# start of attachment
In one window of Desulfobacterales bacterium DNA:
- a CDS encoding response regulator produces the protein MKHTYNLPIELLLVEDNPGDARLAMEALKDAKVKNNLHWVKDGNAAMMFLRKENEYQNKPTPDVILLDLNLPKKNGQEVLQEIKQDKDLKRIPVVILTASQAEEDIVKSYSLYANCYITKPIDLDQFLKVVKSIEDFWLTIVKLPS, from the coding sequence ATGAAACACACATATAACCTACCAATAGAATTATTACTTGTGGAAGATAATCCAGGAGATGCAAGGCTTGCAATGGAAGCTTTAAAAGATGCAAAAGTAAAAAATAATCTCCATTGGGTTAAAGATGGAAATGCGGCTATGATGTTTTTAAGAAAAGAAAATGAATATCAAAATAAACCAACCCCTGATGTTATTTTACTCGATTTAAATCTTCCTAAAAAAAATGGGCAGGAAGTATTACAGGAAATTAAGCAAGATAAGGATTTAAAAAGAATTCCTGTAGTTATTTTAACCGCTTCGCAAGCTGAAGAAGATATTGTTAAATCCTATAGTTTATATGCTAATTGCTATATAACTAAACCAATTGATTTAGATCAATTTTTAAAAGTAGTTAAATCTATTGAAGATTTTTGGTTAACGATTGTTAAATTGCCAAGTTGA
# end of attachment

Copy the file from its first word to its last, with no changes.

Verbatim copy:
In one window of Desulfobacterales bacterium DNA:
- a CDS encoding response regulator produces the protein MKHTYNLPIELLLVEDNPGDARLAMEALKDAKVKNNLHWVKDGNAAMMFLRKENEYQNKPTPDVILLDLNLPKKNGQEVLQEIKQDKDLKRIPVVILTASQAEEDIVKSYSLYANCYITKPIDLDQFLKVVKSIEDFWLTIVKLPS, from the coding sequence ATGAAACACACATATAACCTACCAATAGAATTATTACTTGTGGAAGATAATCCAGGAGATGCAAGGCTTGCAATGGAAGCTTTAAAAGATGCAAAAGTAAAAAATAATCTCCATTGGGTTAAAGATGGAAATGCGGCTATGATGTTTTTAAGAAAAGAAAATGAATATCAAAATAAACCAACCCCTGATGTTATTTTACTCGATTTAAATCTTCCTAAAAAAAATGGGCAGGAAGTATTACAGGAAATTAAGCAAGATAAGGATTTAAAAAGAATTCCTGTAGTTATTTTAACCGCTTCGCAAGCTGAAGAAGATATTGTTAAATCCTATAGTTTATATGCTAATTGCTATATAACTAAACCAATTGATTTAGATCAATTTTTAAAAGTAGTTAAATCTATTGAAGATTTTTGGTTAACGATTGTTAAATTGCCAAGTTGA